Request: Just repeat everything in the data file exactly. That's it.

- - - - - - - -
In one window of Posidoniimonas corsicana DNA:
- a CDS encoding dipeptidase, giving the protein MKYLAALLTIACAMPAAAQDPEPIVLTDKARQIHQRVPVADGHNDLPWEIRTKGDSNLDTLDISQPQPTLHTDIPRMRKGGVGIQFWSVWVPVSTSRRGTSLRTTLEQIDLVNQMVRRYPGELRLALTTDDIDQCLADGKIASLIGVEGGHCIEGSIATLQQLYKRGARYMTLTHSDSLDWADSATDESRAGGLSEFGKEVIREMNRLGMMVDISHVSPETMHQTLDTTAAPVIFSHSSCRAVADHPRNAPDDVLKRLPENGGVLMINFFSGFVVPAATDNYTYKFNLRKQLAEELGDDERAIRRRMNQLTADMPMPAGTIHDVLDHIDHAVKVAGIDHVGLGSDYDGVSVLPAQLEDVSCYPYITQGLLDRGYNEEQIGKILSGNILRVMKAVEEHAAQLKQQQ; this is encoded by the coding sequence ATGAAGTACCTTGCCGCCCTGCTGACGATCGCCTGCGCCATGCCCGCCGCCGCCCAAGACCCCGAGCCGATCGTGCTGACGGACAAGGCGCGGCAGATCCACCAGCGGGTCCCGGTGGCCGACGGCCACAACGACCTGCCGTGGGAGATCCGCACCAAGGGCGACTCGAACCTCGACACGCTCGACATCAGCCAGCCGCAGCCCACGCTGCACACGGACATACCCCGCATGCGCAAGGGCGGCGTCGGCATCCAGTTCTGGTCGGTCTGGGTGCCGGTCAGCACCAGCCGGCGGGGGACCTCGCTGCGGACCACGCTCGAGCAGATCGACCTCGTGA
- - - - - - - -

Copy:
In one window of Posidoniimonas corsicana DNA:
- a CDS encoding dipeptidase, giving the protein MKYLAALLTIACAMPAAAQDPEPIVLTDKARQIHQRVPVADGHNDLPWEIRTKGDSNLDTLDISQPQPTLHTDIPRMRKGGVGIQFWSVWVPVSTSRRGTSLRTTLEQIDLVNQMVRRYPGELRLALTTDDIDQCLADGKIASLIGVEGGHCIEGSIATLQQLYKRGARYMTLTHSDSLDWADSATDESRAGGLSEFGKEVIREMNRLGMMVDISHVSPETMHQTLDTTAAPVIFSHSSCRAVADHPRNAPDDVLKRLPENGGVLMINFFSGFVVPAATDNYTYKFNLRKQLAEELGDDERAIRRRMNQLTADMPMPAGTIHDVLDHIDHAVKVAGIDHVGLGSDYDGVSVLPAQLEDVSCYPYITQGLLDRGYNEEQIGKILSGNILRVMKAVEEHAAQLKQQQ; this is encoded by the coding sequence ATGAAGTACCTTGCCGCCCTGCTGACGATCGCCTGCGCCATGCCCGCCGCCGCCCAAGACCCCGAGCCGATCGTGCTGACGGACAAGGCGCGGCAGATCCACCAGCGGGTCCCGGTGGCCGACGGCCACAACGACCTGCCGTGGGAGATCCGCACCAAGGGCGACTCGAACCTCGACACGCTCGACATCAGCCAGCCGCAGCCCACGCTGCACACGGACATACCCCGCATGCGCAAGGGCGGCGTCGGCATCCAGTTCTGGTCGGTCTGGGTGCCGGTCAGCACCAGCCGGCGGGGGACCTCGCTGCGGACCACGCTCGAGCAGATCGACCTCGTGA